There’s a great irony in the annals of RPG development. While Bioware put together the sunny coastline of Baldur’s Gate in Edmonton, Canada – where 123 centimetres of snow falls every year – their counterparts at Black Isle built the frozen wastes of Icewind Dale in scorching California, under the auspices of Brian Fargo’s Interplay.
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“That is kinda funny, I hadn’t thought about that,” laughs Fargo. He and Wasteland 3 lead Chris Keenan are calling from InXile’s Newport Beach office. It’s 80 °F outside.
“We’re burning up here,” he says. “I guess for us, when we think of the cold we think of a bleak and post-apocalyptic place.”
Wasteland 3 continues the tradition – leaving behind the cracked desert plains that sold its predecessor for the savage cold of a snow-swept Colorado.
InXile and Wasteland 2 more or less wrote the script for game crowdfunding back in 2012 – following Double Fine Adventure’s lead with a pitch that played on nostalgia, replete with comedy sketches about clueless publishers. But even now, with two more Kickstarter wins behind them, the studio get the fear in the hours before setting a campaign live.
“Even though it feels like we’re more prepared every single time, and we spend more time thinking about how we want it to go, we sit there before we press the button and we’re nervous,” Keenan admits. “It’s a constant surprise when you see it doing well.”
“Oh hey,” Fargo exclaims. In a moment of perfect serendipity, the Wasteland 3 campaign has just passed $3 million in funding.
“We never go in with too much confidence,” he goes on. “Every campaign has some unique attribute to it that has nothing to do with the last one. With Wasteland 2, it was, ‘Oh my God, you’re asking for more than anyone has asked for before, you’re crazy’. Then with Torment it was, ‘But it’s not Planescape Torment’. And with Bard’s Tale it was, ‘You haven’t finished Torment yet.’”
This time, it’s that Wasteland 3 isn’t on Kickstarter, but a new platform named Fig. Oh yes: Brian Fargo, perhaps the most visible figurehead and advocate for the merits of Kickstarted games, has moved on.
“I like to think I’m good at knowing what the winds of change are up to,” he explains. “And I felt that they were changing as it related to backing things through Kickstarter, at least at the level we were used to.”
Although Wasteland 2, Torment: Tides of Numenera and The Bard’s Tale IV each pulled in millions of backer dollars for InXile, campaign totals are diminishing across the board. UK market analysts ICO Partners found that gaming Kickstarters raised $8.2m in the first half of 2016, compared to more than $20m in the previous six months.
“Everybody was happy to get these genres back going again, because there were some categories that weren’t being addressed,” says Fargo. “Certainly role-playing games, point and click adventures. People were being denied them, so we were able to step in.
“Flash-forward a couple of years later, between us and Larian and Obsidian, we have isometric RPGs. Now we’re in a new world where getting people as excited about things as we did in 2012 and 2013 I knew was going to be more difficult to do.”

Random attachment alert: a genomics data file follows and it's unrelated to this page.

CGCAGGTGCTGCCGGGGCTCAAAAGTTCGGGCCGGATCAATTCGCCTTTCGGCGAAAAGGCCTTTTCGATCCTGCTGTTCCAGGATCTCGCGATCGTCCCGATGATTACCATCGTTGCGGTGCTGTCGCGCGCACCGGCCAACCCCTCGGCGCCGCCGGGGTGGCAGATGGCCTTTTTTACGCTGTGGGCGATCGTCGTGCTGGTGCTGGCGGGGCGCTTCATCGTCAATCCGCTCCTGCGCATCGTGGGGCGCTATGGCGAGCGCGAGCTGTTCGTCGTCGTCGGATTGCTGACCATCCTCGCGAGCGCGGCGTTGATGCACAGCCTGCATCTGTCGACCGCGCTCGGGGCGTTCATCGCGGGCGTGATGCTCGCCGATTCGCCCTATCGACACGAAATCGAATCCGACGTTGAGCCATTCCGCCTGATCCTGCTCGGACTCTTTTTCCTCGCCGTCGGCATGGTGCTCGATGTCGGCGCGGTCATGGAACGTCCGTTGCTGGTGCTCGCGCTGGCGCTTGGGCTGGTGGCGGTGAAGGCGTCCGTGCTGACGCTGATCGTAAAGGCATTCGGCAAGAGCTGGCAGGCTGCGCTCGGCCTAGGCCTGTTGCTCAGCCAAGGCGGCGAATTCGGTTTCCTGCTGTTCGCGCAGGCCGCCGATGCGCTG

At the pitch stage, Fig functions in much the same way – but the implications of throwing $30 into a campaign’s coffers are fundamentally different. Here, developers can offer shares to their backers, with the potential for financial return if things go well.
The idea – and its adoption by backers of Wasteland 3 and Psychonauts 2, to the tune of millions of dollars – marks a shift away from game crowdfunding as a vague space between pre-order and charitable donation. The emotional investment is now a monetary one.
“When I heard about equity crowdfunding I thought, ‘Now here’s an opportunity to help finance games that will never get tired,’” remembers Fargo. “Because if somebody puts a game through Fig, and everybody who put in their money got a 30%, 40% or 50% return – they’re gonna go back for that. Nobody’s going to get fatigued from making money.”
It’s worth mentioning that Fargo is no passing partner of Fig: he’s a member of its advisory board, along with Tim Schafer, Obsidian’s Feargus Urquhart, and Cliff Bleszinski. There’s a sense that Fig’s founders have been mindful of the ways in which backlashes against poorly run and poorly explained campaigns have damaged crowdfunding’s reputation. The platform works together with developers on marketing and press strategy – while the money gathered from unaccredited investors is released to studios bit-by-bit, in a fashion designed to discourage cash grabs.
“That’s an extra mechanism to help if things really go sideways,” says Fargo. “I don’t think development risk can ever be avoided entirely, but we can certainly help mitigate it. We get a chance to ask the developers some tough questions about how they’re going to do it, or where they’re going to get the rest of the financing from, or whether the concept is even any good. I get to weigh in on those conversations. I think it only helps.
“This is a paradigm shift, be it with Fig or anybody else, that could change the way games are financed forever. And I wanted to be on the forefront of that.”
The InXile boss has got his wish. With a week’s campaigning left to go, Wasteland 3 has surpassed the total his studio hit in 2012. However it goes, Fargo is in it now – along with 16,500 others.